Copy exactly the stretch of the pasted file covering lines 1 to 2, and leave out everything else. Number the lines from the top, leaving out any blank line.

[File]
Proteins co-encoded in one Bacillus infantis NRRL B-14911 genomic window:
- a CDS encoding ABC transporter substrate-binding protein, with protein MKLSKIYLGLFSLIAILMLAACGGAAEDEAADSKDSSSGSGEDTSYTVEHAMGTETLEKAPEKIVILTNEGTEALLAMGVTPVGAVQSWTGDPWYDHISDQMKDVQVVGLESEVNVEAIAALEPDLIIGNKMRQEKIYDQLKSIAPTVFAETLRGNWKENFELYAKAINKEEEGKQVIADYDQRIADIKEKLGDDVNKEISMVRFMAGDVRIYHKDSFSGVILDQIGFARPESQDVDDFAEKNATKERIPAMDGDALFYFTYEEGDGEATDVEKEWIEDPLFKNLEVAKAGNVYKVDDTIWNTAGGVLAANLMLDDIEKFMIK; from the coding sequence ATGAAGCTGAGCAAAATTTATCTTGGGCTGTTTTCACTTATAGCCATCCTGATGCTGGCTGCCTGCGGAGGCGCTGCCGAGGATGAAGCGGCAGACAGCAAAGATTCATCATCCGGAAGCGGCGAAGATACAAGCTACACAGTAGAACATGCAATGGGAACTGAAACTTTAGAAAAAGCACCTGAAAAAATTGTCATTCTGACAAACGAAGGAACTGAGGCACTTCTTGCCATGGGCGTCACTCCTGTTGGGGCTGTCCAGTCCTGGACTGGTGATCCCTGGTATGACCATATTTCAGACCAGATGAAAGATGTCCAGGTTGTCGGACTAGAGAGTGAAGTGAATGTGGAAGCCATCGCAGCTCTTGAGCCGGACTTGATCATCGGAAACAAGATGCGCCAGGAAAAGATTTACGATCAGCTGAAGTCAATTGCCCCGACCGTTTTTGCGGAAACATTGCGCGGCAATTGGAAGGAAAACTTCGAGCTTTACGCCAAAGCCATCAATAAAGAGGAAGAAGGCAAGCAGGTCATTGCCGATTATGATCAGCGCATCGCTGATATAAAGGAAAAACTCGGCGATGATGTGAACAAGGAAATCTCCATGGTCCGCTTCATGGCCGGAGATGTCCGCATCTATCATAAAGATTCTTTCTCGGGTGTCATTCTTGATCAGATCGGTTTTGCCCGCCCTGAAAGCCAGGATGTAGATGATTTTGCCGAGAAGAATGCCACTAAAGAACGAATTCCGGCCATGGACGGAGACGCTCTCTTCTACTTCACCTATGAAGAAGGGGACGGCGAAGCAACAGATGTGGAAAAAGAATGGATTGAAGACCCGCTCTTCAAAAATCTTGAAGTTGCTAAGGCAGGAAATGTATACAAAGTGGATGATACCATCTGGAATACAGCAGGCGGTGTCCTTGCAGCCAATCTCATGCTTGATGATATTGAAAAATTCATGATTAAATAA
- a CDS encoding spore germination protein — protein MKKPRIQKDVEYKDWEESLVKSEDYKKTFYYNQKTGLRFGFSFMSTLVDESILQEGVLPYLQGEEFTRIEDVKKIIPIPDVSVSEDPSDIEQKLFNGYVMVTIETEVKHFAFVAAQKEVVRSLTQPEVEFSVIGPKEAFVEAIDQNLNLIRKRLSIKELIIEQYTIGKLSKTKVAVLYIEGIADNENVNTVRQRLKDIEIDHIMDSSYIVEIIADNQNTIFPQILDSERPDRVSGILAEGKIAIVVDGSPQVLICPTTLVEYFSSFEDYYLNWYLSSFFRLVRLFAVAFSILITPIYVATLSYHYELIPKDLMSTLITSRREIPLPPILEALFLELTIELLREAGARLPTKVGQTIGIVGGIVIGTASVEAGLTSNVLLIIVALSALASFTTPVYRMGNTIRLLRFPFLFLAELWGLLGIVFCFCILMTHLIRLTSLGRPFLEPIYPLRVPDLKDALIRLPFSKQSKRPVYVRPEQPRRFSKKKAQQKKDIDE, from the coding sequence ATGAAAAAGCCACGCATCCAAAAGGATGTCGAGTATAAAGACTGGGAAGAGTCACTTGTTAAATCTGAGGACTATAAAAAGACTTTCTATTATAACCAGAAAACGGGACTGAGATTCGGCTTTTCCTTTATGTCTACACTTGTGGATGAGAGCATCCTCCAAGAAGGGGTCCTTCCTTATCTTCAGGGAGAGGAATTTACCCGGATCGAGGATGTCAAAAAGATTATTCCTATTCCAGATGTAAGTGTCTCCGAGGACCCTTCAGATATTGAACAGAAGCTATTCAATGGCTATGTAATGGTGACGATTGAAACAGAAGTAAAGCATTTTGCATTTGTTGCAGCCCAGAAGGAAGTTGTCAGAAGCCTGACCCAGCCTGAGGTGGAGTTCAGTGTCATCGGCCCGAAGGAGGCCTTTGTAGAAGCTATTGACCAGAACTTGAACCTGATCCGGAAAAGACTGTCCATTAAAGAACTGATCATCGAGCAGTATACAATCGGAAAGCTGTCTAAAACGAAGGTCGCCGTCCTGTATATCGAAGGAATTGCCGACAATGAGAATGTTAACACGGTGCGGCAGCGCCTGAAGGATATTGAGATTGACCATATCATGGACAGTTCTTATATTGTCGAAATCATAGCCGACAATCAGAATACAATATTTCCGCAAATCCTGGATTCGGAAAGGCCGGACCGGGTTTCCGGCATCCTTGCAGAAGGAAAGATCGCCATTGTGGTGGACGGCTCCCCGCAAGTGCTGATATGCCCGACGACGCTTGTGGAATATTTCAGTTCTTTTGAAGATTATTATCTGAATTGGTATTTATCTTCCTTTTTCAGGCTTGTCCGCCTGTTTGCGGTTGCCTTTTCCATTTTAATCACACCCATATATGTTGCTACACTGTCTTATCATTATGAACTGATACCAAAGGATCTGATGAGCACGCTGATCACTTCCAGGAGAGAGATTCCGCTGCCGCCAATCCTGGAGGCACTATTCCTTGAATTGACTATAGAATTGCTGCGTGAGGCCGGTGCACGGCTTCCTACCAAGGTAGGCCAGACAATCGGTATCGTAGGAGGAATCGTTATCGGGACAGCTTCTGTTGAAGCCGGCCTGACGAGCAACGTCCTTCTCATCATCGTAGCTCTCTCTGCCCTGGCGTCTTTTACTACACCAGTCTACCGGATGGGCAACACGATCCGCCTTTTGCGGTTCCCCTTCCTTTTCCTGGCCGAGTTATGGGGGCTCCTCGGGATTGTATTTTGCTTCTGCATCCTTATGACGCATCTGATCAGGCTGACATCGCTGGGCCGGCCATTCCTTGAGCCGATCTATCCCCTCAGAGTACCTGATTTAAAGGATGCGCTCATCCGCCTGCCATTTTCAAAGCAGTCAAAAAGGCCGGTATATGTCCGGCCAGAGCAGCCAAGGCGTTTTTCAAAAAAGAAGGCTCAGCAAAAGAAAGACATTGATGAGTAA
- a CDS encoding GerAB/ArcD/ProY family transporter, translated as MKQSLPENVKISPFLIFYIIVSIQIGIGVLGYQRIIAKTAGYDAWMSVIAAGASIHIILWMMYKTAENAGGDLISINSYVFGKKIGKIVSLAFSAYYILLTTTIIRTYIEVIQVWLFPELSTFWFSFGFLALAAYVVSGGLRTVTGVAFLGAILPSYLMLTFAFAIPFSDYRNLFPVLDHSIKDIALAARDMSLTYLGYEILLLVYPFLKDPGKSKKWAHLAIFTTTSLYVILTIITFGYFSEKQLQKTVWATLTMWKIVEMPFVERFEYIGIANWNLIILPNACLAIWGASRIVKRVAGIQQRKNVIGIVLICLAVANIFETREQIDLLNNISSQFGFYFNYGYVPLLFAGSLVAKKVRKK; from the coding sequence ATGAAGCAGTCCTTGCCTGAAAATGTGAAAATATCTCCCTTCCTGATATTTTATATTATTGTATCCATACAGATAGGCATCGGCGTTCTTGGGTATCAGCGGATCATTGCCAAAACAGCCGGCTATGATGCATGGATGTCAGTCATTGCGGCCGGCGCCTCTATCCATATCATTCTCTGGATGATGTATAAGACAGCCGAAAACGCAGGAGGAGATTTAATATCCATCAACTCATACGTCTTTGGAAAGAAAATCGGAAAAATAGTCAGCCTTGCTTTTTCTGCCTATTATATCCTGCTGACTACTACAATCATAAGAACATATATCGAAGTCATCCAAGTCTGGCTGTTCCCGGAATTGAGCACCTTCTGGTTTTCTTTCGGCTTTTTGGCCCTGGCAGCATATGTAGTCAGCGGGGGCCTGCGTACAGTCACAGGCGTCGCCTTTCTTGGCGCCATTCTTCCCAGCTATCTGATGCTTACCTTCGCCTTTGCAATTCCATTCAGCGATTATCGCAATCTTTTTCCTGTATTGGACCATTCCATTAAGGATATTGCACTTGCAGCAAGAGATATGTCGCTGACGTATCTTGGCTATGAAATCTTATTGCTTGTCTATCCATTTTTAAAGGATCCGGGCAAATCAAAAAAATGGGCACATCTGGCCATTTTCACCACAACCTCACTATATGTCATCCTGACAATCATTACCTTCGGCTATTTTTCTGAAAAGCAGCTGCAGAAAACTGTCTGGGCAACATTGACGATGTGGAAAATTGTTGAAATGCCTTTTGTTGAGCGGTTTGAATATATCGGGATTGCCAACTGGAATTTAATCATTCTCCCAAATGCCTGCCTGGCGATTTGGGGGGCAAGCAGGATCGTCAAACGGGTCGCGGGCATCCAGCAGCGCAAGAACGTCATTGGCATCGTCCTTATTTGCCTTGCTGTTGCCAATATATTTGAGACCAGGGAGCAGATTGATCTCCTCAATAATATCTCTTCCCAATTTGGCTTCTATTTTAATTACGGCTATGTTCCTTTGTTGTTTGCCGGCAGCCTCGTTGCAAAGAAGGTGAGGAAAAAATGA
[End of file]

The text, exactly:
Proteins co-encoded in one Bacillus infantis NRRL B-14911 genomic window:
- a CDS encoding ABC transporter substrate-binding protein, with protein MKLSKIYLGLFSLIAILMLAACGGAAEDEAADSKDSSSGSGEDTSYTVEHAMGTETLEKAPEKIVILTNEGTEALLAMGVTPVGAVQSWTGDPWYDHISDQMKDVQVVGLESEVNVEAIAALEPDLIIGNKMRQEKIYDQLKSIAPTVFAETLRGNWKENFELYAKAINKEEEGKQVIADYDQRIADIKEKLGDDVNKEISMVRFMAGDVRIYHKDSFSGVILDQIGFARPESQDVDDFAEKNATKERIPAMDGDALFYFTYEEGDGEATDVEKEWIEDPLFKNLEVAKAGNVYKVDDTIWNTAGGVLAANLMLDDIEKFMIK; from the coding sequence ATGAAGCTGAGCAAAATTTATCTTGGGCTGTTTTCACTTATAGCCATCCTGATGCTGGCTGCCTGCGGAGGCGCTGCCGAGGATGAAGCGGCAGACAGCAAAGATTCATCATCCGGAAGCGGCGAAGATACAAGCTACACAGTAGAACATGCAATGGGAACTGAAACTTTAGAAAAAGCACCTGAAAAAATTGTCATTCTGACAAACGAAGGAACTGAGGCACTTCTTGCCATGGGCGTCACTCCTGTTGGGGCTGTCCAGTCCTGGACTGGTGATCCCTGGTATGACCATATTTCAGACCAGATGAAAGATGTCCAGGTTGTCGGACTAGAGAGTGAAGTGAATGTGGAAGCCATCGCAGCTCTTGAGCCGGACTTGATCATCGGAAACAAGATGCGCCAGGAAAAGATTTACGATCAGCTGAAGTCAATTGCCCCGACCGTTTTTGCGGAAACATTGCGCGGCAATTGGAAGGAAAACTTCGAGCTTTACGCCAAAGCCATCAATAAAGAGGAAGAAGGCAAGCAGGTCATTGCCGATTATGATCAGCGCATCGCTGATATAAAGGAAAAACTCGGCGATGATGTGAACAAGGAAATCTCCATGGTCCGCTTCATGGCCGGAGATGTCCGCATCTATCATAAAGATTCTTTCTCGGGTGTCATTCTTGATCAGATCGGTTTTGCCCGCCCTGAAAGCCAGGATGTAGATGATTTTGCCGAGAAGAATGCCACTAAAGAACGAATTCCGGCCATGGACGGAGACGCTCTCTTCTACTTCACCTATGAAGAAGGGGACGGCGAAGCAACAGATGTGGAAAAAGAATGGATTGAAGACCCGCTCTTCAAAAATCTTGAAGTTGCTAAGGCAGGAAATGTATACAAAGTGGATGATACCATCTGGAATACAGCAGGCGGTGTCCTTGCAGCCAATCTCATGCTTGATGATATTGAAAAATTCATGATTAAATAA